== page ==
It has to be said: E3 2016 has been disappointing if you’re a PC gamer. Yes, there’s no shortage of great looking PC games at the show this year. We have No Man’s Sky, Battlefield 1, Deus Ex: Mankind Divided, Mass Effect: Andromeda, LawBreakers, For Honor, Call of Duty: Infinite Warfare, Recore, Tekken 7, Tyranny, Civilization VI, and many more. But the one thing these games have in common, other than being slated for release on PC, is that these aren’t new announcements.
In fact, so far, we don’t know a whole lot more about these games than we did before. We’ve seen a bit more gameplay, watched some new trailers, and maybe learned some new information about their mechanics. But the news is fairly rote—the type of news you’d expect to arrive any given week. There are no big cheering moments for new PC games. This year, the big game reveals were almost all for console. Just look at Sony’s show with the likes of God of War, Death Stranding, Days Gone, and Spider-Man. Each of these are pretty huge announcements.
It’s not all bad news, as there are a few newly announced PC games. The headliners, I suppose, are Resident Evil 7 and Titanfall 2, although the latter had been rumored for some time. We also have Steep, State of Decay 2, Dual Universe, Gwent, Serious Sam VR, Quake Champions, and a Skyrim remaster. None of these, at least to my mind, are enormous announcements. And indeed, the media attention has largely been elsewhere. Then there are the new indie titles, but that’s true just about every day of the year given the sheer amount of content available on Steam.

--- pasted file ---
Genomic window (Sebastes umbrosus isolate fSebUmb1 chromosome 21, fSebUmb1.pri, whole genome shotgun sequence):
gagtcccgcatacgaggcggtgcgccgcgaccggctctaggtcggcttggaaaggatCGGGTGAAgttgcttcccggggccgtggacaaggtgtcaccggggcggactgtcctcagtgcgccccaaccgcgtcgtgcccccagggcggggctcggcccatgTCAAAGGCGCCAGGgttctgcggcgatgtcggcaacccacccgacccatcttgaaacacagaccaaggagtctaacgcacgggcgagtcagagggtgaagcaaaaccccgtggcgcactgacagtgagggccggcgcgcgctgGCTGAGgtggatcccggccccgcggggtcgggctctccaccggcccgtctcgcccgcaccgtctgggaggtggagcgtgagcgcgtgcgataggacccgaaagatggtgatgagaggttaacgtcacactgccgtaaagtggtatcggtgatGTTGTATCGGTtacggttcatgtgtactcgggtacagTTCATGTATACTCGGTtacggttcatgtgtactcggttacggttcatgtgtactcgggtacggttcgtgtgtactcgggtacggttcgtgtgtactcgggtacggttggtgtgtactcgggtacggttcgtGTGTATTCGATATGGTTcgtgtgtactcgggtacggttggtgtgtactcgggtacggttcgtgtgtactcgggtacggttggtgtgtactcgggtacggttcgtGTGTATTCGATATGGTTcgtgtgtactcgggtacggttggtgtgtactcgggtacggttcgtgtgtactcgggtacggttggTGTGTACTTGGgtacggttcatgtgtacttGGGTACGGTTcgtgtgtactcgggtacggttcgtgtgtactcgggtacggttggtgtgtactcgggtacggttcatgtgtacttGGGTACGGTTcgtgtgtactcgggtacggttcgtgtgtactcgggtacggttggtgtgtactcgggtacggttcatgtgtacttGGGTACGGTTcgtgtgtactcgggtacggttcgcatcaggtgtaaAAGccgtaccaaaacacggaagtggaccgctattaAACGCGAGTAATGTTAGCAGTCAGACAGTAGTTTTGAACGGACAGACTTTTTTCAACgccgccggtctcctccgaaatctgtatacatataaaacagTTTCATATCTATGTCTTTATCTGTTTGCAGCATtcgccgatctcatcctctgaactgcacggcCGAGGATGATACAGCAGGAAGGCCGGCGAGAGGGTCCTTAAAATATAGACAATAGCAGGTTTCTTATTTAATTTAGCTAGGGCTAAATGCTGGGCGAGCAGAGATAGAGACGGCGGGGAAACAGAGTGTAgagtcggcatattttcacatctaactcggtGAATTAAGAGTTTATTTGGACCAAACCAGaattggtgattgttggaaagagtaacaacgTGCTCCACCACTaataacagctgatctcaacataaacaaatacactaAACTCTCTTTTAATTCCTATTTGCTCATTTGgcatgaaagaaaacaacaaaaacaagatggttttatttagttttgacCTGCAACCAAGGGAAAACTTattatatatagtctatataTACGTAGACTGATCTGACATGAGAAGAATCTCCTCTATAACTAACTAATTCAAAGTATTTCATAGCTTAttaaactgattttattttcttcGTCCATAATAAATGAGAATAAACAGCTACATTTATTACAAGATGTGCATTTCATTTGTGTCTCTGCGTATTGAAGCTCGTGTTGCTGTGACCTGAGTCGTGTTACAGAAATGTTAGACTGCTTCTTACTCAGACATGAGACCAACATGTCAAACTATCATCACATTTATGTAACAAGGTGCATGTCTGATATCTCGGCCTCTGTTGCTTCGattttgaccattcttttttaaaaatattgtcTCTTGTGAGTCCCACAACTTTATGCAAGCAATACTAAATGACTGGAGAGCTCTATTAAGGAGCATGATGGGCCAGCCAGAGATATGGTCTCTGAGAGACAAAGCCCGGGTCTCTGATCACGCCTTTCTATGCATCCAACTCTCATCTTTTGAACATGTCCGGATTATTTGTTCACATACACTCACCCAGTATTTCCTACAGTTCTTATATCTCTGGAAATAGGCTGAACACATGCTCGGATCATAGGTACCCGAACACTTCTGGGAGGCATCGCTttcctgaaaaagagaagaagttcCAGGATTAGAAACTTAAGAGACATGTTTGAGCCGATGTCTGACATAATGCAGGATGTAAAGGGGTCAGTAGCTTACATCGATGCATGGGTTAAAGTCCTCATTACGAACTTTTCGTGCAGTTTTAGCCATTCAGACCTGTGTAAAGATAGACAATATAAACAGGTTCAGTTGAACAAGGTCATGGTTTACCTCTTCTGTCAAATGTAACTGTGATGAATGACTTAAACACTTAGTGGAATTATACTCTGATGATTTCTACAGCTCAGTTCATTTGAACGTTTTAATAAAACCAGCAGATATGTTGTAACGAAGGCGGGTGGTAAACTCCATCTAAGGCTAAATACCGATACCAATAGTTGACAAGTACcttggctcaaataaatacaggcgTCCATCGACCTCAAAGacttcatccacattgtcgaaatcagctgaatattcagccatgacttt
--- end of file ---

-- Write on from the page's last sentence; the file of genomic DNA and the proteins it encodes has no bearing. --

Almost certainly the biggest PC news to come out of E3 so far was actually from Microsoft’s press conference, at which they announced their “Play Anywhere” initiative. This means that any games purchased digitally under the Xbox Play Anywhere flag will be playable on both Xbox One and Windows 10 PCs. To put it another way, when you buy a digital copy of a game on one platform, you get it on the other for no extra cost, with full cross-play functionality.
Make no mistake: this is huge news. This also means that PC gamers are getting Gears of War 4, Forza Horizon 3, Dead Rising 4, Halo Wars 2, Sea of Thieves and many others. It means the Halo franchise will likely forever now be on PC as well. More importantly, this gives Microsoft a massive advantage over Sony when it comes to getting developers on board, and it may well spell the end of true console exclusives generally.